I don’t know where to start. Far before the moon pulled the tide
to your chin. Before your groin became a grotto. Before the brine
washed away the haloes your feet squeeze into the sand. I don’t
believe in the alchemy of eels and their mud.
It started before you felt their slither.
I know where this ends. With lungs shortening and sinuses burning
like searadish. You tread and estimate how much longer you can stand.
I know the sound of the ocean’s throat. I carry its homunculus in my ear.
The sea’s words won’t heal you.
Neither will the earth. Though you press your heel on the folded
edge of a spade and kick the ashes to reveal an ember. It glows–
a window you stand outside of. The ground does not move. You
visit the same stone. Eat a meal of lavender seeds, but it will pass.
You think the horizon’s distant line is not crossed. It slides, like
a floater on your eye. It flees your direct gaze. Like the moon,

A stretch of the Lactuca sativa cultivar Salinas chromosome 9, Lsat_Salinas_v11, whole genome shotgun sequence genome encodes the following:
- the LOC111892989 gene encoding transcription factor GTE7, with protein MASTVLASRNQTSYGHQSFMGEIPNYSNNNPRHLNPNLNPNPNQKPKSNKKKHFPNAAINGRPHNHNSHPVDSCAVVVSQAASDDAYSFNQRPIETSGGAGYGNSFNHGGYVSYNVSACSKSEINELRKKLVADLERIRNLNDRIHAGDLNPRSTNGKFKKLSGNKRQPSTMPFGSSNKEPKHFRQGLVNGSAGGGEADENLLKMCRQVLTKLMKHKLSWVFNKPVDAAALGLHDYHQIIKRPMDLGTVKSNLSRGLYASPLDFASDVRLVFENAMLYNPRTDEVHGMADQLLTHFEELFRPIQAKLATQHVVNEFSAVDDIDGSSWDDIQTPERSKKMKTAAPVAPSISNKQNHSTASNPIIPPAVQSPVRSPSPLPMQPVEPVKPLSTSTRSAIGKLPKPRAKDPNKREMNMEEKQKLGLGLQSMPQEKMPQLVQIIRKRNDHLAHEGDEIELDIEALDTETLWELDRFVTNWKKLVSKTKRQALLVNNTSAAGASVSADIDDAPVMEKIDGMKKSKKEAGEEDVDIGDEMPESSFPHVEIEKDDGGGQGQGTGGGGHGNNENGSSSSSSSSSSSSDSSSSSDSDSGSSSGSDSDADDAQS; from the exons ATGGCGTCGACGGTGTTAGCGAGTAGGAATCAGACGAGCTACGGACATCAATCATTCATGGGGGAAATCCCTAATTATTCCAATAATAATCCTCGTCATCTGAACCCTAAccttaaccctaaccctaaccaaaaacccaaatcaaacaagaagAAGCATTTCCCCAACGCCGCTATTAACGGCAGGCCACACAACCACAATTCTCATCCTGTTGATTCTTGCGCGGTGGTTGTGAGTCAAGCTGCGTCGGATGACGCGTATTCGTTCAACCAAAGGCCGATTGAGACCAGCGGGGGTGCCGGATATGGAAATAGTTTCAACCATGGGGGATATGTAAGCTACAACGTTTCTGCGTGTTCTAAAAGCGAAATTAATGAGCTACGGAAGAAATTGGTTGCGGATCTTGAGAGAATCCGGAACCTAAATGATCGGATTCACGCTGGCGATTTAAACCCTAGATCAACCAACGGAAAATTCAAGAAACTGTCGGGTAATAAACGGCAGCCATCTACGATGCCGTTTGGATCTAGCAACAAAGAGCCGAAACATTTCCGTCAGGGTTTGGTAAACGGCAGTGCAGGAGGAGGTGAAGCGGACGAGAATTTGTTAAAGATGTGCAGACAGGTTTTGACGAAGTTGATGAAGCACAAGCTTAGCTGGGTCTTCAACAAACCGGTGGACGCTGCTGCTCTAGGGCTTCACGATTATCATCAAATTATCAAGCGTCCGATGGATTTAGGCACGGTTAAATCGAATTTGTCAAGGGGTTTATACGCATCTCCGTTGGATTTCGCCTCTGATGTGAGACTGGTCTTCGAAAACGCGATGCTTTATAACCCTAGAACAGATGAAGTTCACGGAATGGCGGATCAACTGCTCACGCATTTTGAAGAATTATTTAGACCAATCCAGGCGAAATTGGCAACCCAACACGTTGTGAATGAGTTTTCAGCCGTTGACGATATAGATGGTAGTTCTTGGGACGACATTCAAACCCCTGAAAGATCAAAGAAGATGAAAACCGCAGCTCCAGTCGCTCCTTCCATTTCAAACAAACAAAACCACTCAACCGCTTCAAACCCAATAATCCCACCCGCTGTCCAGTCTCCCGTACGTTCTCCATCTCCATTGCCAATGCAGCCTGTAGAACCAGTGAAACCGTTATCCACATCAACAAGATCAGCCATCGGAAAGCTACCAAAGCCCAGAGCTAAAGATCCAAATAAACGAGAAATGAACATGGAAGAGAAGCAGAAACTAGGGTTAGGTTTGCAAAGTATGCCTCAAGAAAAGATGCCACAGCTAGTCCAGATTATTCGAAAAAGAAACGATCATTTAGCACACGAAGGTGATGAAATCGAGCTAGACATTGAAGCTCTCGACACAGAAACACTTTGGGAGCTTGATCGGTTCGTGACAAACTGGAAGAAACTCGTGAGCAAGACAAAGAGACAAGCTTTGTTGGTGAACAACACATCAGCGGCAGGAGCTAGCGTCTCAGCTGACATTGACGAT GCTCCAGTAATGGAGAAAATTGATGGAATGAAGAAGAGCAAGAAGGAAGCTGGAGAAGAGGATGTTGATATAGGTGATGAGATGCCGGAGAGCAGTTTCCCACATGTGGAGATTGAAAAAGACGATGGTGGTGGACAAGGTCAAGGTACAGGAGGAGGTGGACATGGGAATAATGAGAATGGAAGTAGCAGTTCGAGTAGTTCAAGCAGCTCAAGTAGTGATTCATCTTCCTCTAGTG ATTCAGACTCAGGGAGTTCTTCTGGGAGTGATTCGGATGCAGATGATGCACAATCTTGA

it moves with you as you drive the switchbacks to Grizzly Peak.
You don’t think you’re in it.
You need distance for each wet piece of dust to appear as fog.
Stop. Pushing the sky to the edges. You know where the sea starts.
Where your land ends. The sky starts there, too. I’ve got my fingers
on your head. In the air is where you live. The sea loves only its own.
The earth knows only the print of your stride.
The sky is closer than the chill on your wet finger.
It suddenly touches you, enters you. The sky starts
somewhere near the rough spot on the bottom of your heel.
David Cooke is a member of The Guttery, a writing group in Portland, Oregon. His poems have earned awards from Flatmancrooked, Americymru’s Night of the Living Bards, and a Pushcart nomination. “Meat Puppet” owes a debt of inspiration to Bob Hicok’s poem “Stop-loss” and the Huffington Post “Beyond the Battlefield” series profiling the new generation of disabled vets.